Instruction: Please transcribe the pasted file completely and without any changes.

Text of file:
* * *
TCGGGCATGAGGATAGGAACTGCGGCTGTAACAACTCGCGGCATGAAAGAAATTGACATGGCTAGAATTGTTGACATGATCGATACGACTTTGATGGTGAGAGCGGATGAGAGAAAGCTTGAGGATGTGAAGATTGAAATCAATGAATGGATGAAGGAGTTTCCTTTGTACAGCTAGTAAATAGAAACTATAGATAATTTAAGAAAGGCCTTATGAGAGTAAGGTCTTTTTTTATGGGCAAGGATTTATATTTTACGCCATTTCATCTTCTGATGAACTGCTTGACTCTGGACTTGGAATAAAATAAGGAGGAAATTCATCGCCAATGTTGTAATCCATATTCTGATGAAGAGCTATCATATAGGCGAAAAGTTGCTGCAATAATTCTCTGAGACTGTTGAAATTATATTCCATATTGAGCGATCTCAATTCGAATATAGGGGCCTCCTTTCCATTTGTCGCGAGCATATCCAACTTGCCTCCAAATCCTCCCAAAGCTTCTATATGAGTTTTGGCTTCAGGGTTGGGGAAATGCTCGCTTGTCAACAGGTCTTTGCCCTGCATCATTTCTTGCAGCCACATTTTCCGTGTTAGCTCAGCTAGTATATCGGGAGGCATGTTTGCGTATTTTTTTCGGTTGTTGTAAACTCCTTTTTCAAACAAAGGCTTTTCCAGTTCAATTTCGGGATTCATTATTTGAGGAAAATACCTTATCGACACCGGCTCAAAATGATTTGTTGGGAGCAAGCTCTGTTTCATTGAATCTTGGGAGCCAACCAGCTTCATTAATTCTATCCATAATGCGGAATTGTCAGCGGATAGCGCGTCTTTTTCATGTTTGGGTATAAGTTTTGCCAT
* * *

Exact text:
TCGGGCATGAGGATAGGAACTGCGGCTGTAACAACTCGCGGCATGAAAGAAATTGACATGGCTAGAATTGTTGACATGATCGATACGACTTTGATGGTGAGAGCGGATGAGAGAAAGCTTGAGGATGTGAAGATTGAAATCAATGAATGGATGAAGGAGTTTCCTTTGTACAGCTAGTAAATAGAAACTATAGATAATTTAAGAAAGGCCTTATGAGAGTAAGGTCTTTTTTTATGGGCAAGGATTTATATTTTACGCCATTTCATCTTCTGATGAACTGCTTGACTCTGGACTTGGAATAAAATAAGGAGGAAATTCATCGCCAATGTTGTAATCCATATTCTGATGAAGAGCTATCATATAGGCGAAAAGTTGCTGCAATAATTCTCTGAGACTGTTGAAATTATATTCCATATTGAGCGATCTCAATTCGAATATAGGGGCCTCCTTTCCATTTGTCGCGAGCATATCCAACTTGCCTCCAAATCCTCCCAAAGCTTCTATATGAGTTTTGGCTTCAGGGTTGGGGAAATGCTCGCTTGTCAACAGGTCTTTGCCCTGCATCATTTCTTGCAGCCACATTTTCCGTGTTAGCTCAGCTAGTATATCGGGAGGCATGTTTGCGTATTTTTTTCGGTTGTTGTAAACTCCTTTTTCAAACAAAGGCTTTTCCAGTTCAATTTCGGGATTCATTATTTGAGGAAAATACCTTATCGACACCGGCTCAAAATGATTTGTTGGGAGCAAGCTCTGTTTCATTGAATCTTGGGAGCCAACCAGCTTCATTAATTCTATCCATAATGCGGAATTGTCAGCGGATAGCGCGTCTTTTTCATGTTTGGGTATAAGTTTTGCCAT